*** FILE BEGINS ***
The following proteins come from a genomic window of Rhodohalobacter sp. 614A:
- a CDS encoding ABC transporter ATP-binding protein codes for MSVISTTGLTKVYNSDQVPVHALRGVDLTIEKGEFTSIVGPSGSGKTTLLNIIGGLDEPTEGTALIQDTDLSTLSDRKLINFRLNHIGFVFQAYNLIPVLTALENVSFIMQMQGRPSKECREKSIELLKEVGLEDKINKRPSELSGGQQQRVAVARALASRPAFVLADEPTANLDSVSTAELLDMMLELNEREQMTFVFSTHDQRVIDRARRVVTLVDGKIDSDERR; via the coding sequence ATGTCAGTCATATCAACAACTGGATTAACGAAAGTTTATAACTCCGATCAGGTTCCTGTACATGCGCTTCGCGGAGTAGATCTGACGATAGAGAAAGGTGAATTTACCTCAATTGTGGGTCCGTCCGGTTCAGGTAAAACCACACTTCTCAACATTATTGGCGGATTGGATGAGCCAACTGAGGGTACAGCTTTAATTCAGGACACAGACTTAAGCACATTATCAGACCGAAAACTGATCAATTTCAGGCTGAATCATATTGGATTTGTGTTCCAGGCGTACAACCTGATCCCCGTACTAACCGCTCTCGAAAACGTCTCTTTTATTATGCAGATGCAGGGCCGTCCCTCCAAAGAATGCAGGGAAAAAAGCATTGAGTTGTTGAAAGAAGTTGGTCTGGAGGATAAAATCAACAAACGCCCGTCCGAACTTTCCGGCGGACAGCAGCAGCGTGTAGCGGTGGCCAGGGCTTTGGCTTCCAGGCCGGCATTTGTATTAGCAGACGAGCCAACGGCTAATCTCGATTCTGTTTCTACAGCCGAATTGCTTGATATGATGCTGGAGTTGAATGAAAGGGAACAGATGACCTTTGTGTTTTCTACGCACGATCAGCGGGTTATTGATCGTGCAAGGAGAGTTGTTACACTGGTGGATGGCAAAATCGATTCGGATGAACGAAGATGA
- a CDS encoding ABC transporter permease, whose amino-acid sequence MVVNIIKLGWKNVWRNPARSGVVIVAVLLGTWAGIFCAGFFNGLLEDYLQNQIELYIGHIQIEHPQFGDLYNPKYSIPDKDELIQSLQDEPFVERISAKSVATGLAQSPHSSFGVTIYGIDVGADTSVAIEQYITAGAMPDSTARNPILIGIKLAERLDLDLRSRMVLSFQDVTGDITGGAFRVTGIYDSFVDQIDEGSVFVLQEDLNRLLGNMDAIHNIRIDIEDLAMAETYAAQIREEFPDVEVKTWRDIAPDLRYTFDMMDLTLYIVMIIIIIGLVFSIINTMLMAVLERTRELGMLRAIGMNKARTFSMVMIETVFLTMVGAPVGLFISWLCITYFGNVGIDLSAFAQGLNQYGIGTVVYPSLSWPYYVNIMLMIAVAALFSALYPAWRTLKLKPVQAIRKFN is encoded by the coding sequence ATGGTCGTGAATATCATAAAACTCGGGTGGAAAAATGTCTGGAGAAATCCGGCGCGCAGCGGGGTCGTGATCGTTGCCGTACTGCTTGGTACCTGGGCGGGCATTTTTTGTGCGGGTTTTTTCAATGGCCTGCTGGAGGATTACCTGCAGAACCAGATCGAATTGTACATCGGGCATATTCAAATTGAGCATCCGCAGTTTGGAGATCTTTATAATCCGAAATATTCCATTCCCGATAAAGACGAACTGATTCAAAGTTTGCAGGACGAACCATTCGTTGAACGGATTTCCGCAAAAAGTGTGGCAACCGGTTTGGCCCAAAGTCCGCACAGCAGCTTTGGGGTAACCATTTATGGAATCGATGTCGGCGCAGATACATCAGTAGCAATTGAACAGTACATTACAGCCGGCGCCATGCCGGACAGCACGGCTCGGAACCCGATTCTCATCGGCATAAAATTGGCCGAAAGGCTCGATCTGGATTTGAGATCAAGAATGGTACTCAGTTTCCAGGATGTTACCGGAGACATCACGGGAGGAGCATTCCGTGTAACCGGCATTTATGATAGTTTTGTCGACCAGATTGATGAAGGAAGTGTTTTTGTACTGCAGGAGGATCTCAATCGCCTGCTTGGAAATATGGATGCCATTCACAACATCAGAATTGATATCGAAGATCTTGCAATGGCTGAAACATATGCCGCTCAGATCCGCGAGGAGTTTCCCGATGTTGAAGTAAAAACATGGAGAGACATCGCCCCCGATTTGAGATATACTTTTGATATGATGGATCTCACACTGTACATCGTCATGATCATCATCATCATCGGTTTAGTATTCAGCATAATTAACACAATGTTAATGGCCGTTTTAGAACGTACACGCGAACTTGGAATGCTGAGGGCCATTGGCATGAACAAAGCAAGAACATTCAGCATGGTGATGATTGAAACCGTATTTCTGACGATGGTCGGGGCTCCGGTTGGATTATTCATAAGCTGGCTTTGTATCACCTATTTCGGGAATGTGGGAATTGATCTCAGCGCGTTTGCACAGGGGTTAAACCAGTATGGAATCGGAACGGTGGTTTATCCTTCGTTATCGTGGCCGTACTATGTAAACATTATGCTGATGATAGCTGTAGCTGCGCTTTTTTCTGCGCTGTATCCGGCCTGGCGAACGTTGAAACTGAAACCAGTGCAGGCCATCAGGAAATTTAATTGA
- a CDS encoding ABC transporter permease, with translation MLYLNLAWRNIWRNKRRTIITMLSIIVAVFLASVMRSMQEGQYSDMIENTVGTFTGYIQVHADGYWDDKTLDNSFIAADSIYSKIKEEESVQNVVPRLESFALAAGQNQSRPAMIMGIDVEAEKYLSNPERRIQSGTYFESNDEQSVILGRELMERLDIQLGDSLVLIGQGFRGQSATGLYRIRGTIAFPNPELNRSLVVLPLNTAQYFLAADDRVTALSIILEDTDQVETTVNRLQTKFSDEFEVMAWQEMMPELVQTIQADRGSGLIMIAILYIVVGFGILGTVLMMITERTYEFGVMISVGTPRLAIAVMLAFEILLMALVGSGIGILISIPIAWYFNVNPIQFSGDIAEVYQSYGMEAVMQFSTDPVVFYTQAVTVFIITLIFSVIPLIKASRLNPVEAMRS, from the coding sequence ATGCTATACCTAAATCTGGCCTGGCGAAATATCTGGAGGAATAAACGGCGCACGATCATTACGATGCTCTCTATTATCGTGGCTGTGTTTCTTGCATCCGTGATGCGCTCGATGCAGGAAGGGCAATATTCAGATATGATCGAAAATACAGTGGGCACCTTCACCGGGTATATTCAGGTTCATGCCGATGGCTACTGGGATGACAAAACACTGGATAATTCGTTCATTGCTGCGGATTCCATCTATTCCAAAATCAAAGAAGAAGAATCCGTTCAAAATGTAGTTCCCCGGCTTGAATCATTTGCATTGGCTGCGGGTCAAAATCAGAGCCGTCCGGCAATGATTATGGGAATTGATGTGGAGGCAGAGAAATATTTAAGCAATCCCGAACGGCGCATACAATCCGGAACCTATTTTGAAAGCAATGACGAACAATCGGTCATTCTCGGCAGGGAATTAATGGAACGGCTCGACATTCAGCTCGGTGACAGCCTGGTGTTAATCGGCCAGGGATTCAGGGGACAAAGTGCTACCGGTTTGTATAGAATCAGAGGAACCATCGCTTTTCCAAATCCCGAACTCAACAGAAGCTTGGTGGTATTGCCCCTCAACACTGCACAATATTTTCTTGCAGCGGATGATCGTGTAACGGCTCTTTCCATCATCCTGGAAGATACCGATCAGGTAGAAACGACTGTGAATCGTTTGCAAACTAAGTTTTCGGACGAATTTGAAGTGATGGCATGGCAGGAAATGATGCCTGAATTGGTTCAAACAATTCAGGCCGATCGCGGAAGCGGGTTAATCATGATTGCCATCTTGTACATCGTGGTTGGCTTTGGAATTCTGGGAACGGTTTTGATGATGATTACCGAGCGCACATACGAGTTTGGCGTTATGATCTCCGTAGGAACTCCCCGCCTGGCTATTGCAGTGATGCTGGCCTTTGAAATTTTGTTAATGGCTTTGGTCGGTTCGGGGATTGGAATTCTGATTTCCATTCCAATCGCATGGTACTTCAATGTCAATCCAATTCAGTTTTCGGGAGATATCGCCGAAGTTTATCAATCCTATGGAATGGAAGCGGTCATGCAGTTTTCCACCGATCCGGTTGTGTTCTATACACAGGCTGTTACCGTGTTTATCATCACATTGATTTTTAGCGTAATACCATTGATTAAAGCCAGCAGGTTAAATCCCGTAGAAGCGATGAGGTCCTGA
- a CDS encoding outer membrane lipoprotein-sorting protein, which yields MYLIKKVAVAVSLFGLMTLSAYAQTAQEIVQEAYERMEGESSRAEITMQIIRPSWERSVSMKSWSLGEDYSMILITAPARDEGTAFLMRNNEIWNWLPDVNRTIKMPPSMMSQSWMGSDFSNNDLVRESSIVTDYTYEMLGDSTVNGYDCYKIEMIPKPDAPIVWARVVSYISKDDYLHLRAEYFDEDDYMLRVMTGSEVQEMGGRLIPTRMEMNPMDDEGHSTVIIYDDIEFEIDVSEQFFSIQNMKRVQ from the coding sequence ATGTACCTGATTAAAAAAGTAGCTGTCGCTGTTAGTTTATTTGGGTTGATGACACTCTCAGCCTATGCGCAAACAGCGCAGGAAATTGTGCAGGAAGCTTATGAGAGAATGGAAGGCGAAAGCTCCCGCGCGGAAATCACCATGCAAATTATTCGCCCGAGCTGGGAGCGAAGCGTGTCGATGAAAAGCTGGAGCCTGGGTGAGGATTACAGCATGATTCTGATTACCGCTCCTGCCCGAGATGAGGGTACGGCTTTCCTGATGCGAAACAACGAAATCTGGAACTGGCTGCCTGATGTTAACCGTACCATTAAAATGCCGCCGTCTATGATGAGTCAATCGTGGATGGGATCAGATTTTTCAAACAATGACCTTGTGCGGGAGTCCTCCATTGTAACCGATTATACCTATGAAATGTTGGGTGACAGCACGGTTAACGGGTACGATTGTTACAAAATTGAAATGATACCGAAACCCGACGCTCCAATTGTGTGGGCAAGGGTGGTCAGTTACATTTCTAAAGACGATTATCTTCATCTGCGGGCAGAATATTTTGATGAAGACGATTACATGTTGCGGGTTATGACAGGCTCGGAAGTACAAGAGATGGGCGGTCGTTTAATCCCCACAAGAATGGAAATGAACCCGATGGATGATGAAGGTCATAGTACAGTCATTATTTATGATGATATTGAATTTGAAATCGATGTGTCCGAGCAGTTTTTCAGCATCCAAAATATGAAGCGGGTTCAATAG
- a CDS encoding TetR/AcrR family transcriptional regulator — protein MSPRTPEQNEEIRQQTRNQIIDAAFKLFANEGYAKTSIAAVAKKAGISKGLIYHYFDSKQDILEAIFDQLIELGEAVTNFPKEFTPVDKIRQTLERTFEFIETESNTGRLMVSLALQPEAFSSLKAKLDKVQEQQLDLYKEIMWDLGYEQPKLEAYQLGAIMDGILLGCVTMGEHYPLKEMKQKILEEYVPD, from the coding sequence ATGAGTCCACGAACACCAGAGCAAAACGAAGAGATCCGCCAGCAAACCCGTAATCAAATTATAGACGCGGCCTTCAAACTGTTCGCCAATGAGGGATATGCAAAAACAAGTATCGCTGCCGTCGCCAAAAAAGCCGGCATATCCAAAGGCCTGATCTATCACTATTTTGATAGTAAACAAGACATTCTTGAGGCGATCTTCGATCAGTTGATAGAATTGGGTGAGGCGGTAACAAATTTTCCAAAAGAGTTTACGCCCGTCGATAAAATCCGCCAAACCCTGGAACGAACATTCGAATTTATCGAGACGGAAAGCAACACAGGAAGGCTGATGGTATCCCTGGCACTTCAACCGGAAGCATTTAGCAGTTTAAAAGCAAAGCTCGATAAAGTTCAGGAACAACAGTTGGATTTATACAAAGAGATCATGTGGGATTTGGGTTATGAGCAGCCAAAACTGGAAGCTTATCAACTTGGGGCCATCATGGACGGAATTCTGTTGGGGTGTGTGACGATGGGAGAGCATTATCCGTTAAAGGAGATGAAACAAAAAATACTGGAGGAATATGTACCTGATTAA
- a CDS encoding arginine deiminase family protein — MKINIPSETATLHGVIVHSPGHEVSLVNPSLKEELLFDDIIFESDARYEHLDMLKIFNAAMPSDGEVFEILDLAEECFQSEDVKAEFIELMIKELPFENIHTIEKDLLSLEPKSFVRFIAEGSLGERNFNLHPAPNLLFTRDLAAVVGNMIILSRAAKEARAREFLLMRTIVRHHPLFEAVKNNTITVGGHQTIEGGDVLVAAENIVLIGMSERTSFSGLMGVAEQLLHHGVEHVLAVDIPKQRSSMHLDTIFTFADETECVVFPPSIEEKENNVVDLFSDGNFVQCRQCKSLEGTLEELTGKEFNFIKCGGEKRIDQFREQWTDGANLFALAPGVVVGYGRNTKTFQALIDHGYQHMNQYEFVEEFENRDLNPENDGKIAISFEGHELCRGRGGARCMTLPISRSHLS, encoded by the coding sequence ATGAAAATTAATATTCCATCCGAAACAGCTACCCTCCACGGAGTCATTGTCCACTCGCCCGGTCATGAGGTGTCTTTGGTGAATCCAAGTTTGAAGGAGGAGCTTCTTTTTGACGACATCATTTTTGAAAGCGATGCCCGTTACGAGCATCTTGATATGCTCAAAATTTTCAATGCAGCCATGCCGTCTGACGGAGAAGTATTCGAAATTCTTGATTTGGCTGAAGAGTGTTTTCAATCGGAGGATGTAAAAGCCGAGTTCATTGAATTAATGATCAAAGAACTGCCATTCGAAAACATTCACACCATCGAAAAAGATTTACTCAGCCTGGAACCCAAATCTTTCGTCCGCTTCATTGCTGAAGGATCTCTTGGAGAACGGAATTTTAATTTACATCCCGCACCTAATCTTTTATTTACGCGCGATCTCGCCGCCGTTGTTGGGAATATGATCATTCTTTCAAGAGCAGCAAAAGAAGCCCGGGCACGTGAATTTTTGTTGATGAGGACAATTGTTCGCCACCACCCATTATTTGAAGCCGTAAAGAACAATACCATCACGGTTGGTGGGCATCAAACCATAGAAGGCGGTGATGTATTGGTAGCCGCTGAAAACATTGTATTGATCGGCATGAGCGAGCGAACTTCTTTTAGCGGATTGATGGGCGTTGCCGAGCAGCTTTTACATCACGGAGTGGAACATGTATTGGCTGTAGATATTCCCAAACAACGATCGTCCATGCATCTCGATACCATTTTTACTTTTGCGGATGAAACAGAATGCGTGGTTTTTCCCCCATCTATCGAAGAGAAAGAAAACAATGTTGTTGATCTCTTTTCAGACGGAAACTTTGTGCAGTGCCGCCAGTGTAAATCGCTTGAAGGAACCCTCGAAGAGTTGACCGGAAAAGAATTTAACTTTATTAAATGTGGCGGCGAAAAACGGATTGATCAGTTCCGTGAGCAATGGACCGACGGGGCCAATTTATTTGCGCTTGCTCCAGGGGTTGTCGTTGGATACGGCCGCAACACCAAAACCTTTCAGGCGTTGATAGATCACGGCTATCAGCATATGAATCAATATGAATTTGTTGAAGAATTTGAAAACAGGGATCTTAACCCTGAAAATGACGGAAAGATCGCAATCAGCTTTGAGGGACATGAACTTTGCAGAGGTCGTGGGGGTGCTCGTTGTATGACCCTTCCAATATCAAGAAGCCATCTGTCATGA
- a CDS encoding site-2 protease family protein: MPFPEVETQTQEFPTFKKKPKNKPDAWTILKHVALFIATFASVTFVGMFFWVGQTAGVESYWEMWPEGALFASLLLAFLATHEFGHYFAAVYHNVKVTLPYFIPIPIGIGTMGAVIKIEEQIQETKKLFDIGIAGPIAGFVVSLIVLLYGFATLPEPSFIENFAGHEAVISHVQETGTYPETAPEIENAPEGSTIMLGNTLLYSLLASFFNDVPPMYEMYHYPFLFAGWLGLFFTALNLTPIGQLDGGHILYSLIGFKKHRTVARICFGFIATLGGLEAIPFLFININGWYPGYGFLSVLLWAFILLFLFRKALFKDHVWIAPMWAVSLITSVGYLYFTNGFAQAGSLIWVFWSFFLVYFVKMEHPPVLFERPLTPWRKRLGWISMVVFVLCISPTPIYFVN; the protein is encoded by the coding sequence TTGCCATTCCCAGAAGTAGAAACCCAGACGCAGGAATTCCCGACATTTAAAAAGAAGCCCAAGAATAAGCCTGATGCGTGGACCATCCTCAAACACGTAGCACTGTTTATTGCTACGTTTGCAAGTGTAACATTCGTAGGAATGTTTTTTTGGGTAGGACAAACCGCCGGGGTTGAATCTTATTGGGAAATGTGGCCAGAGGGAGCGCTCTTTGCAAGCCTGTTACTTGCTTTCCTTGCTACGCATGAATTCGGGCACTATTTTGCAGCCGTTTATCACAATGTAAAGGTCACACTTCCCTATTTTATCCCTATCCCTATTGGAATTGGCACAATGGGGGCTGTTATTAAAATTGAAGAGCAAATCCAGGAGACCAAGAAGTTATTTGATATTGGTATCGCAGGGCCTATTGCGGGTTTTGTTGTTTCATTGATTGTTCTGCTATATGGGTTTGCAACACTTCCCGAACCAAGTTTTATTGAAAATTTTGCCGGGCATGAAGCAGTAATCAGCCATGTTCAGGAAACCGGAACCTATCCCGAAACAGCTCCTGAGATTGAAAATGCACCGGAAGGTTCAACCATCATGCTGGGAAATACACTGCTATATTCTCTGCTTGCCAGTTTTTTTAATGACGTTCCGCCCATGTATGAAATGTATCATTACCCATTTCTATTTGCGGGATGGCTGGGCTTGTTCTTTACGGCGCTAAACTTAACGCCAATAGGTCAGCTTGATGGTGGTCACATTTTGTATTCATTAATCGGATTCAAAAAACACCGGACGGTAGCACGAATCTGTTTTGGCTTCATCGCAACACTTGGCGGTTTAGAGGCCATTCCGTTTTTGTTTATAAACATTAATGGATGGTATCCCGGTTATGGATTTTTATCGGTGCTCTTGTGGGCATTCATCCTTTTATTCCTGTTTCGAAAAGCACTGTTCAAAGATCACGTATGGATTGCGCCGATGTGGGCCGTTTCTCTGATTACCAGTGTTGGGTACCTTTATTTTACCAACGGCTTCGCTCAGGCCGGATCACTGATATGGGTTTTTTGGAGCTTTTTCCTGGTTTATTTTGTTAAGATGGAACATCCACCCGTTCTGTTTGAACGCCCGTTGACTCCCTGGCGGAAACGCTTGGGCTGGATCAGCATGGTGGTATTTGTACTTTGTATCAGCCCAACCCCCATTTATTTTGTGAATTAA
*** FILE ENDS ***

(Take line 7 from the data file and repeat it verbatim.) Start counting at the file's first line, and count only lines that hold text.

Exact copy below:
- a CDS encoding arginine deiminase family protein — MKINIPSETATLHGVIVHSPGHEVSLVNPSLKEELLFDDIIFESDARYEHLDMLKIFNAAMPSDGEVFEILDLAEECFQSEDVKAEFIELMIKELPFENIHTIEKDLLSLEPKSFVRFIAEGSLGERNFNLHPAPNLLFTRDLAAVVGNMIILSRAAKEARAREFLLMRTIVRHHPLFEAVKNNTITVGGHQTIEGGDVLVAAENIVLIGMSERTSFSGLMGVAEQLLHHGVEHVLAVDIPKQRSSMHLDTIFTFADETECVVFPPSIEEKENNVVDLFSDGNFVQCRQCKSLEGTLEELTGKEFNFIKCGGEKRIDQFREQWTDGANLFALAPGVVVGYGRNTKTFQALIDHGYQHMNQYEFVEEFENRDLNPENDGKIAISFEGHELCRGRGGARCMTLPISRSHLS, encoded by the coding sequence ATGAAAATTAATATTCCATCCGAAACAGCTACCCTCCACGGAGTCATTGTCCACTCGCCCGGTCATGAGGTGTCTTTGGTGAATCCAAGTTTGAAGGAGGAGCTTCTTTTTGACGACATCATTTTTGAAAGCGATGCCCGTTACGAGCATCTTGATATGCTCAAAATTTTCAATGCAGCCATGCCGTCTGACGGAGAAGTATTCGAAATTCTTGATTTGGCTGAAGAGTGTTTTCAATCGGAGGATGTAAAAGCCGAGTTCATTGAATTAATGATCAAAGAACTGCCATTCGAAAACATTCACACCATCGAAAAAGATTTACTCAGCCTGGAACCCAAATCTTTCGTCCGCTTCATTGCTGAAGGATCTCTTGGAGAACGGAATTTTAATTTACATCCCGCACCTAATCTTTTATTTACGCGCGATCTCGCCGCCGTTGTTGGGAATATGATCATTCTTTCAAGAGCAGCAAAAGAAGCCCGGGCACGTGAATTTTTGTTGATGAGGACAATTGTTCGCCACCACCCATTATTTGAAGCCGTAAAGAACAATACCATCACGGTTGGTGGGCATCAAACCATAGAAGGCGGTGATGTATTGGTAGCCGCTGAAAACATTGTATTGATCGGCATGAGCGAGCGAACTTCTTTTAGCGGATTGATGGGCGTTGCCGAGCAGCTTTTACATCACGGAGTGGAACATGTATTGGCTGTAGATATTCCCAAACAACGATCGTCCATGCATCTCGATACCATTTTTACTTTTGCGGATGAAACAGAATGCGTGGTTTTTCCCCCATCTATCGAAGAGAAAGAAAACAATGTTGTTGATCTCTTTTCAGACGGAAACTTTGTGCAGTGCCGCCAGTGTAAATCGCTTGAAGGAACCCTCGAAGAGTTGACCGGAAAAGAATTTAACTTTATTAAATGTGGCGGCGAAAAACGGATTGATCAGTTCCGTGAGCAATGGACCGACGGGGCCAATTTATTTGCGCTTGCTCCAGGGGTTGTCGTTGGATACGGCCGCAACACCAAAACCTTTCAGGCGTTGATAGATCACGGCTATCAGCATATGAATCAATATGAATTTGTTGAAGAATTTGAAAACAGGGATCTTAACCCTGAAAATGACGGAAAGATCGCAATCAGCTTTGAGGGACATGAACTTTGCAGAGGTCGTGGGGGTGCTCGTTGTATGACCCTTCCAATATCAAGAAGCCATCTGTCATGA